Changing the Building Codes
Pearsall quickly learned that a labyrinth of hurdles lay ahead in the journey toward actual retail sales of his Smokegard line of battery-operated detectors. First was the mark of approval from a recognized testing laboratory, Underwriters Laboratories. The next discovery was NFPA Standard No. 74 Household Fire Warning Equipment did not allow the battery-powered device. Additionally, opposition by many local, state and national fire service leaders had concerns that would have to be overcome. And the problem of state and local building and fire code requirements, they did not recognize the battery power concept. Nor did they require detection systems in residental dwellings.
Pearsall tackled these problems by first concentrating on the western US region through the International Conference of Building Officials. ICBO was the first model code to incorporate requirements for smoke detectors in the hallways immediately outside the bedrooms. With additional advocacy nationwide, more changes in building codes followed between 1973 and 1975. Eventually, state and local governments started adopting new codes for new contruction.
With support from the likes of Wilson and Degenkolb, Pearsall first concentrated on the western U.S. region through the International Conference of Building Officials. ICBO was the first model code to incorporate requirements for smoke detectors in the hallways immediately outside bedrooms. With additional advocacy nationwide, others followed: [note 1]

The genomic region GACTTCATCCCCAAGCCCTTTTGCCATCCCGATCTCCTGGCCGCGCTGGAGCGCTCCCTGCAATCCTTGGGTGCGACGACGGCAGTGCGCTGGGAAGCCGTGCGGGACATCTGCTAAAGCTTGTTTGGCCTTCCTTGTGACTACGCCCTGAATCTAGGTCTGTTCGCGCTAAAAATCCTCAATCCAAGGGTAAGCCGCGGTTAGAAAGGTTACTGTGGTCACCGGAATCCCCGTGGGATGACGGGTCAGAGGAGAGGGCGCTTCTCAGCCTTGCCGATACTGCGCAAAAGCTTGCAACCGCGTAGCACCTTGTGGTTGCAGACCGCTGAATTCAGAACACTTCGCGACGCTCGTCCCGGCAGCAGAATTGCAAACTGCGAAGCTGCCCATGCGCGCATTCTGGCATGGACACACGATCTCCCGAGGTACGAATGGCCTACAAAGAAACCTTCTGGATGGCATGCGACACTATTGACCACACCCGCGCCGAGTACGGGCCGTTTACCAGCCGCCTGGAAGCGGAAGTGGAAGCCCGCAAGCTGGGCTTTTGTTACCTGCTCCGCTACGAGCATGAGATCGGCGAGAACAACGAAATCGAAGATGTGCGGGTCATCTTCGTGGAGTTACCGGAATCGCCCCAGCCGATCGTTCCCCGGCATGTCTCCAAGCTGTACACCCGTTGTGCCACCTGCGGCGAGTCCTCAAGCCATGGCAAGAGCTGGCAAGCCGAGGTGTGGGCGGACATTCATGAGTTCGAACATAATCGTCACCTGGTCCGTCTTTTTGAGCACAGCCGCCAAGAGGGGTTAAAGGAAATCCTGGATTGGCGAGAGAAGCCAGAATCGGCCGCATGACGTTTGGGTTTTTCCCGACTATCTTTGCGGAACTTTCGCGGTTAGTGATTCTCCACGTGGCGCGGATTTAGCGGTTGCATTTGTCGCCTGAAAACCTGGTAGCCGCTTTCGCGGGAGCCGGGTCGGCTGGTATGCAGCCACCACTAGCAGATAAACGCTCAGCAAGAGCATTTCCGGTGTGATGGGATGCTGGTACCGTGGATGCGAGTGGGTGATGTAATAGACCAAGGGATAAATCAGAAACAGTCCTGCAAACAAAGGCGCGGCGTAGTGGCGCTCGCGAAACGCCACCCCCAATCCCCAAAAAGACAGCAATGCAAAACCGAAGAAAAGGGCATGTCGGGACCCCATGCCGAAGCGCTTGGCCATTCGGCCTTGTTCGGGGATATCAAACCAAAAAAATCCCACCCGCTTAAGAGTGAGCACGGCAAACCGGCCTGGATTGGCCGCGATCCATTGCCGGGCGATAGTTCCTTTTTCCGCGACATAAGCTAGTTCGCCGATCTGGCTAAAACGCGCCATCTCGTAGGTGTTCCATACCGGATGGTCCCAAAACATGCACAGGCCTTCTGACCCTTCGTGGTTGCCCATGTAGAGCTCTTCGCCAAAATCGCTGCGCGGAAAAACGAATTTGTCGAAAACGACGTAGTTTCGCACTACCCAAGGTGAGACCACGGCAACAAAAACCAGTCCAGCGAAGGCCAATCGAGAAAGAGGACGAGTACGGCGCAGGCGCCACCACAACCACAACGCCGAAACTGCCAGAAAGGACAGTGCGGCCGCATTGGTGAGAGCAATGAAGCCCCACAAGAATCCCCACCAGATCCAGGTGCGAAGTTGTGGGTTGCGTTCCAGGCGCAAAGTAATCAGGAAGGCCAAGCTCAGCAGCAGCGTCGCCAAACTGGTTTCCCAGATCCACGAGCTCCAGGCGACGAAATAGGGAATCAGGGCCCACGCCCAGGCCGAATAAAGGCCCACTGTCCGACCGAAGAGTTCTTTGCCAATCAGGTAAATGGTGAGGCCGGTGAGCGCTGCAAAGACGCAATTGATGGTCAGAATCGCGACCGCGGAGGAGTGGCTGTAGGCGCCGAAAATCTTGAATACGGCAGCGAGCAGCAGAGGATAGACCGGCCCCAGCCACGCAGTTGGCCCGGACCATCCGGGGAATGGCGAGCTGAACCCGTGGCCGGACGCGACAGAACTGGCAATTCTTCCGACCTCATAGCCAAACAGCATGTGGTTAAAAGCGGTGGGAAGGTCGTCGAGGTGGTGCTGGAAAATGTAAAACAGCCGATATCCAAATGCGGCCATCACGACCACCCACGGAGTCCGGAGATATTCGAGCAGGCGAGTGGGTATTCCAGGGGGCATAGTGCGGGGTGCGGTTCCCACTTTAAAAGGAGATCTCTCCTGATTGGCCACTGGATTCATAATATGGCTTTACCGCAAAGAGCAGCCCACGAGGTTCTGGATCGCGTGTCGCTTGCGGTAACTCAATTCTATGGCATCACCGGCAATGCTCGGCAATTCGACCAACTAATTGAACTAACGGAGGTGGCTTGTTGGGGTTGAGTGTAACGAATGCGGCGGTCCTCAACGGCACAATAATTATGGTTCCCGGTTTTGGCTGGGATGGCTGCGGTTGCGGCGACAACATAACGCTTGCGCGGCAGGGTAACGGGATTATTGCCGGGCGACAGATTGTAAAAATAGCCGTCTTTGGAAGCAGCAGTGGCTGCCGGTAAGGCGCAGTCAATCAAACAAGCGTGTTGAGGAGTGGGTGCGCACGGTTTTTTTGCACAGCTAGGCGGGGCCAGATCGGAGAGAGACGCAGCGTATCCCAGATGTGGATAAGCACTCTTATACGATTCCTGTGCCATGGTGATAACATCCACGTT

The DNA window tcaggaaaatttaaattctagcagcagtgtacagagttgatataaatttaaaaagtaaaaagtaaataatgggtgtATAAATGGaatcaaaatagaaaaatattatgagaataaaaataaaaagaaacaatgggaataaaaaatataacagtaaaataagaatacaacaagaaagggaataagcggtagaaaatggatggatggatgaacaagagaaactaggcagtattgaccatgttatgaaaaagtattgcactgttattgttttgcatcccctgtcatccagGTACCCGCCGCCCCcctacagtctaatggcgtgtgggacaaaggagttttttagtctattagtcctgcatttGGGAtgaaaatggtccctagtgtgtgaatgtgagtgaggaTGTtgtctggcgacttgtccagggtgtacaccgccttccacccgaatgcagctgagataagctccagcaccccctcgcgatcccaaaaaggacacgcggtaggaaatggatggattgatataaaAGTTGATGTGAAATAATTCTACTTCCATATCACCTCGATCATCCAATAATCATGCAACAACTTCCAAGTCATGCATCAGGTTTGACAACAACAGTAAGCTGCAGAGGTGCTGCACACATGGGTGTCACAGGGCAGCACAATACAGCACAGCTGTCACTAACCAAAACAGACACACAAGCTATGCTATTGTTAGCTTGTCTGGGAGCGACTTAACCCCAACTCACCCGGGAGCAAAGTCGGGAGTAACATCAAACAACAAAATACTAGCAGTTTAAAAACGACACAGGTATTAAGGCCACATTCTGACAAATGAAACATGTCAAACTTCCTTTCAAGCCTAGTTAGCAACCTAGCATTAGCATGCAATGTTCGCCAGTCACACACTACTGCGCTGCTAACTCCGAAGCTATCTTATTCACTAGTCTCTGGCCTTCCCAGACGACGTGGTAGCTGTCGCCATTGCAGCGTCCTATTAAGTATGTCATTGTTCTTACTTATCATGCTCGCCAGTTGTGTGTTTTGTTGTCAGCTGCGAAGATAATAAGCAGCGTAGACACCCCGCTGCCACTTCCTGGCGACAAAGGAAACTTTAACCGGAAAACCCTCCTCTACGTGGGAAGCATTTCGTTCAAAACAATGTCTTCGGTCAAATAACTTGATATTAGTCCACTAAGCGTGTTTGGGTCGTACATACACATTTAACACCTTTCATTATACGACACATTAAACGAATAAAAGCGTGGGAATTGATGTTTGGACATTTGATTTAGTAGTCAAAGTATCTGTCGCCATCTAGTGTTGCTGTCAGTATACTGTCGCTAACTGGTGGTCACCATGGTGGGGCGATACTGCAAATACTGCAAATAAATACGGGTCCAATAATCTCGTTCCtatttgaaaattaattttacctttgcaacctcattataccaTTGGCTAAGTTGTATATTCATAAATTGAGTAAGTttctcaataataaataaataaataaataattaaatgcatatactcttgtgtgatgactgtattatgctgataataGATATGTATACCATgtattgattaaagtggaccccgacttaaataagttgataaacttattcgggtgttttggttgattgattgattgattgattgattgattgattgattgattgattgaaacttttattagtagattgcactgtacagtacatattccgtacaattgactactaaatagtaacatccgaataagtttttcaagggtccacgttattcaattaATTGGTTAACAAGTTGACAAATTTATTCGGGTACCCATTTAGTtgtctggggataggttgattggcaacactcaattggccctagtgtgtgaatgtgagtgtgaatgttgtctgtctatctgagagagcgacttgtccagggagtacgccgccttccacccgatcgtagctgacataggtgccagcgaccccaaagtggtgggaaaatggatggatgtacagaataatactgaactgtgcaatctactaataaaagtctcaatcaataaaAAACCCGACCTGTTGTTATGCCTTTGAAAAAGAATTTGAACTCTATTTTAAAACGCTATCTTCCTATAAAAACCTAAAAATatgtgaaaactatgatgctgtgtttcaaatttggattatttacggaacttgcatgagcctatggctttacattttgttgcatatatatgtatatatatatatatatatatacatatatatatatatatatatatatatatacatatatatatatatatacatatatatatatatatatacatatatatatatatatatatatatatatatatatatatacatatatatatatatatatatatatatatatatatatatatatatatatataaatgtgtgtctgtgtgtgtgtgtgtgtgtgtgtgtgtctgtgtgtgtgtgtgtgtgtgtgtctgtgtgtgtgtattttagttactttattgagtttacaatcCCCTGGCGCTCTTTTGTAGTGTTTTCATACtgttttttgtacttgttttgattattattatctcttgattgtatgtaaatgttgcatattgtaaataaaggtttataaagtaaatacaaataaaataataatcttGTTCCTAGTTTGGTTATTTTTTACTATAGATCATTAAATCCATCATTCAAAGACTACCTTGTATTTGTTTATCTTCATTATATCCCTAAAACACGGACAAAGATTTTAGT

- 1973 - International Conference of Building Officials*, ICBO Uniform Building Code
- 1975 - Building Officials and Code Administrators*, BOCA Basic Building Code
- 1975 - Southern Building Code Congress*, SBCCI Standard Building Code
- 1975 - Council of American Building Officials, CABO One- and Two-Family Dwelling Code
- 1976 - National Fire Protection Association, NFPA 101, Life Safety Code (Tentative Interim Amendment issued in 1973)
*Later merged to form the International Code Council
Pearsall depended heavily on Lyman Blackwell for his key role in technical design and had help from a host of other engineers, code advisors, public officials, and people of good will. But he brought the vision, the passion, dogged comitment, resources, diplomacy, and entrepreneurial skills to the cause. He was the point man who did more than anyone to bring about this 20th Century breakthrough in life-saving technology. [note 2]
- Lucht, David A., "Legal Requirements for Fire Alarms in Ohio Dwellings," Fire Journal, NFPA, March, 1972.
- Lucht, David A., "The Most Important Technological Breakthrough of the 20th Century," Fire Protection Engineering, January 2015.